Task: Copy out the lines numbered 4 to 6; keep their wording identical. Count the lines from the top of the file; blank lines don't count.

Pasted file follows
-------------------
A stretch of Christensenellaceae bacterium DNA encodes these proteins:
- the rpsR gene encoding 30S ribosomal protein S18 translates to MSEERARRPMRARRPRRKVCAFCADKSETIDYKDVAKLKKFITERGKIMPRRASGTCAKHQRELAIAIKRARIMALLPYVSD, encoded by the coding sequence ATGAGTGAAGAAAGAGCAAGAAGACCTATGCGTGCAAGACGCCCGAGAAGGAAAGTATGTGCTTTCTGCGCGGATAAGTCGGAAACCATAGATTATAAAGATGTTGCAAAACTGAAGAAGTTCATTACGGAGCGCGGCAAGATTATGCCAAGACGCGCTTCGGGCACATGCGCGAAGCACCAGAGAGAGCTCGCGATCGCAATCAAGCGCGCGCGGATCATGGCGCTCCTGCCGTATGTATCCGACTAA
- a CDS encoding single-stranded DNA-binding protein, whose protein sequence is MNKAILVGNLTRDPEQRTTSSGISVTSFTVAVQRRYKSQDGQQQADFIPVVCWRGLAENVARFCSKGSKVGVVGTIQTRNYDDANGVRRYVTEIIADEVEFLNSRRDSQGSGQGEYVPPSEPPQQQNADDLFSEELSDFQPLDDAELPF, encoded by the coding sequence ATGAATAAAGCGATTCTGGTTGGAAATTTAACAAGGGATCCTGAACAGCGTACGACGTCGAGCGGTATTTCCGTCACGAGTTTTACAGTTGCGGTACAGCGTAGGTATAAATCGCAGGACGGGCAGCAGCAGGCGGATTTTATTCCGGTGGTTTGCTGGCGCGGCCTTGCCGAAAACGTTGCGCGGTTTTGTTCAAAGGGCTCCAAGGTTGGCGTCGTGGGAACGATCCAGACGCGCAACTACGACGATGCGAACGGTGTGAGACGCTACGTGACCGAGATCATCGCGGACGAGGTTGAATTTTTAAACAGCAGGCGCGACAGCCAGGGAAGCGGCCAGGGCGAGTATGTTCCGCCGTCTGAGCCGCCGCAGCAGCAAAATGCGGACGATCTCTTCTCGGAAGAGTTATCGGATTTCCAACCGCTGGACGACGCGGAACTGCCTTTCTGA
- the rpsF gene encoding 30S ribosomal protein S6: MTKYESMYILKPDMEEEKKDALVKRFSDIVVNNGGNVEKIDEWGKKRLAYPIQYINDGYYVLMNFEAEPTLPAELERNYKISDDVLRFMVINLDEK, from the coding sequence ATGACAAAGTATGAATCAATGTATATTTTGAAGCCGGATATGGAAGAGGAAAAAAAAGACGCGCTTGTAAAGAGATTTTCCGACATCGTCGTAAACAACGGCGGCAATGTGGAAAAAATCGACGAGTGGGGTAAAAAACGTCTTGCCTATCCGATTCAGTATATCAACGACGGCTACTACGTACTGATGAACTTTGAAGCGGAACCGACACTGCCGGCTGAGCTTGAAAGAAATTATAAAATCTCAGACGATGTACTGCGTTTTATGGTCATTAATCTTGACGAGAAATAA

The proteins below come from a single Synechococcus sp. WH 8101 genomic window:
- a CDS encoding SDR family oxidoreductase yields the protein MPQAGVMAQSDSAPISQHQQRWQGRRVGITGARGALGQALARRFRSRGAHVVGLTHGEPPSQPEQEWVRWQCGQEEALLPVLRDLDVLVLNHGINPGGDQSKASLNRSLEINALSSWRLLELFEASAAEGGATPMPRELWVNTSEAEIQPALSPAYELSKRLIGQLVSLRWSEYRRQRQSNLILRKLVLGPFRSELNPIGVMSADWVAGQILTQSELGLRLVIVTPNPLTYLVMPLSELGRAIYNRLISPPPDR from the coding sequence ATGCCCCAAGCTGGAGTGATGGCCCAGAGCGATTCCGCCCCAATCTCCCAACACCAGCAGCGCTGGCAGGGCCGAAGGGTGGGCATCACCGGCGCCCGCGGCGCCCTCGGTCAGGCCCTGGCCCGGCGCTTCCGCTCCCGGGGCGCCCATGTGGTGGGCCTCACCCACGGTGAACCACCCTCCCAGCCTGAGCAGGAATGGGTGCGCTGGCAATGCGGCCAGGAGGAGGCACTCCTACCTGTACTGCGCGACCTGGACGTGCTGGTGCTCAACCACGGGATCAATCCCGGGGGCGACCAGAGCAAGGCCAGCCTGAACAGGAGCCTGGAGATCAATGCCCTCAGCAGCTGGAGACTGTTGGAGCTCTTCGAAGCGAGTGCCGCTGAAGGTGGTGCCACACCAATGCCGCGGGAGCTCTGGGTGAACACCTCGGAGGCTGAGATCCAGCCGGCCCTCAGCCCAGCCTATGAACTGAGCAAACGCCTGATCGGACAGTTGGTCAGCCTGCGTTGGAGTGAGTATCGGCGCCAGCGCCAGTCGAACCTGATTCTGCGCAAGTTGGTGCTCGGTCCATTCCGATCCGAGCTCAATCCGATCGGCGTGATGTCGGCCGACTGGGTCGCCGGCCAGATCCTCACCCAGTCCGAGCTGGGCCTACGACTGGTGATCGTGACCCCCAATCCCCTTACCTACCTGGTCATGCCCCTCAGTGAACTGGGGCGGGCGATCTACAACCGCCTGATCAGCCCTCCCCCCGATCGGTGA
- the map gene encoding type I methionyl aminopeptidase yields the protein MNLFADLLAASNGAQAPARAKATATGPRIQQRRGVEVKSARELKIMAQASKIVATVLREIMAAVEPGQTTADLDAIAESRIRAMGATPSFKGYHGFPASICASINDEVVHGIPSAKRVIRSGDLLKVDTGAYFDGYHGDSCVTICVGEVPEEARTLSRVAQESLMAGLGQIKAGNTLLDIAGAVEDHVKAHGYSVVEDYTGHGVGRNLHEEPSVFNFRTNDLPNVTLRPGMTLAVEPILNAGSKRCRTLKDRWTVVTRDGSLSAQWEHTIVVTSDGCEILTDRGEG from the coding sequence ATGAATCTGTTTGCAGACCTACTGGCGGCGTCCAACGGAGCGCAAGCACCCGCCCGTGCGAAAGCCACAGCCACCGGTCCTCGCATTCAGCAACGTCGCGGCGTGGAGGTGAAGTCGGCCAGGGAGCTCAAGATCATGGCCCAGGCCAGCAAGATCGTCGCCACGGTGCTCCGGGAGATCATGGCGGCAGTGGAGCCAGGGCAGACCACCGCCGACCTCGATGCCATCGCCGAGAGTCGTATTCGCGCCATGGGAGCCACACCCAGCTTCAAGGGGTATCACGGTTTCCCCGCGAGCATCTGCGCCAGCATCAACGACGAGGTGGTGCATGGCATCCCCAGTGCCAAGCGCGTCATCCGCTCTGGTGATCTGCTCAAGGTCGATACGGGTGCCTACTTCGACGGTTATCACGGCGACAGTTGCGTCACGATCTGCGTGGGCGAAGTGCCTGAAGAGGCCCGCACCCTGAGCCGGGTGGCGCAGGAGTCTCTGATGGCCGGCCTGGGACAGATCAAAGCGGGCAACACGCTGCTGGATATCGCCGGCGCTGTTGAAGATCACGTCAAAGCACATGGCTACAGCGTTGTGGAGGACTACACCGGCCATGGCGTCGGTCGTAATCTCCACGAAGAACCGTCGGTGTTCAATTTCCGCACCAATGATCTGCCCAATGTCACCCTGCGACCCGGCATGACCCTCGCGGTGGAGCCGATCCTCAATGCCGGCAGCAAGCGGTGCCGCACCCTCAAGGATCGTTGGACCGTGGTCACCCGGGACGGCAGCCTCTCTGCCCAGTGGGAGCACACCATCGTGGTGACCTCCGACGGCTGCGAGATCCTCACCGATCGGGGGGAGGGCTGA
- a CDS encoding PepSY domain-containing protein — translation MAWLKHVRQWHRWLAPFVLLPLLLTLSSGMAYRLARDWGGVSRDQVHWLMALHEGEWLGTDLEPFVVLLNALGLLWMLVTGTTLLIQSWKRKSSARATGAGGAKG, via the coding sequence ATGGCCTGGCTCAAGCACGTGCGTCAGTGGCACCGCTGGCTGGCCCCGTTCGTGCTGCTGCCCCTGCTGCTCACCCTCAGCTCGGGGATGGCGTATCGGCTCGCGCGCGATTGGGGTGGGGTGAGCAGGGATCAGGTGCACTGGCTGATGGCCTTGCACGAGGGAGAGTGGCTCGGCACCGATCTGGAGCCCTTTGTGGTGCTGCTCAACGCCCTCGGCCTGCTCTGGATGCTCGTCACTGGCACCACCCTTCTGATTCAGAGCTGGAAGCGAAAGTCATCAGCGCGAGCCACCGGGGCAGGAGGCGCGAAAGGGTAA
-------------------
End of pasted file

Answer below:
- the rpsF gene encoding 30S ribosomal protein S6: MTKYESMYILKPDMEEEKKDALVKRFSDIVVNNGGNVEKIDEWGKKRLAYPIQYINDGYYVLMNFEAEPTLPAELERNYKISDDVLRFMVINLDEK, from the coding sequence ATGACAAAGTATGAATCAATGTATATTTTGAAGCCGGATATGGAAGAGGAAAAAAAAGACGCGCTTGTAAAGAGATTTTCCGACATCGTCGTAAACAACGGCGGCAATGTGGAAAAAATCGACGAGTGGGGTAAAAAACGTCTTGCCTATCCGATTCAGTATATCAACGACGGCTACTACGTACTGATGAACTTTGAAGCGGAACCGACACTGCCGGCTGAGCTTGAAAGAAATTATAAAATCTCAGACGATGTACTGCGTTTTATGGTCATTAATCTTGACGAGAAATAA

The proteins below come from a single Synechococcus sp. WH 8101 genomic window:
- a CDS encoding SDR family oxidoreductase yields the protein MPQAGVMAQSDSAPISQHQQRWQGRRVGITGARGALGQALARRFRSRGAHVVGLTHGEPPSQPEQEWVRWQCGQEEALLPVLRDLDVLVLNHGINPGGDQSKASLNRSLEINALSSWRLLELFEASAAEGGATPMPRELWVNTSEAEIQPALSPAYELSKRLIGQLVSLRWSEYRRQRQSNLILRKLVLGPFRSELNPIGVMSADWVAGQILTQSELGLRLVIVTPNPLTYLVMPLSELGRAIYNRLISPPPDR from the coding sequence ATGCCCCAAGCTGGAGTGATGGCCCAGAGCGATTCCGCCCCAATCTCCCAACACCAGCAGCGCTGGCAGGGCCGAAGGGTGGGCATCACCGGCGCCCGCGGCGCCCTCGGTCAGGCCCTGGCCCGGCGCTTCCGCTCCCGGGGCGCCCATGTGGTGGGCCTCACCCACGGTGAACCACCCTCCCAGCCTGAGCAGGAATGGGTGCGCTGGCAATGCGGCCAGGAGGAGGCACTCCTACCTGTACTGCGCGACCTGGACGTGCTGGTGCTCAACCACGGGATCAATCCCGGGGGCGACCAGAGCAAGGCCAGCCTGAACAGGAGCCTGGAGATCAATGCCCTCAGCAGCTGGAGACTGTTGGAGCTCTTCGAAGCGAGTGCCGCTGAAGGTGGTGCCACACCAATGCCGCGGGAGCTCTGGGTGAACACCTCGGAGGCTGAGATCCAGCCGGCCCTCAGCCCAGCCTATGAACTGAGCAAACGCCTGATCGGACAGTTGGTCAGCCTGCGTTGGAGTGAGTATCGGCGCCAGCGCCAGTCGAACCTGATTCTGCGCAAGTTGGTGCTCGGTCCATTCCGATCCGAGCTCAATCCGATCGGCGTGATGTCGGCCGACTGGGTCGCCGGCCAGATCCTCACCCAGTCCGAGCTGGGCCTACGACTGGTGATCGTGACCCCCAATCCCCTTACCTACCTGGTCATGCCCCTCAGTGAACTGGGGCGGGCGATCTACAACCGCCTGATCAGCCCTCCCCCCGATCGGTGA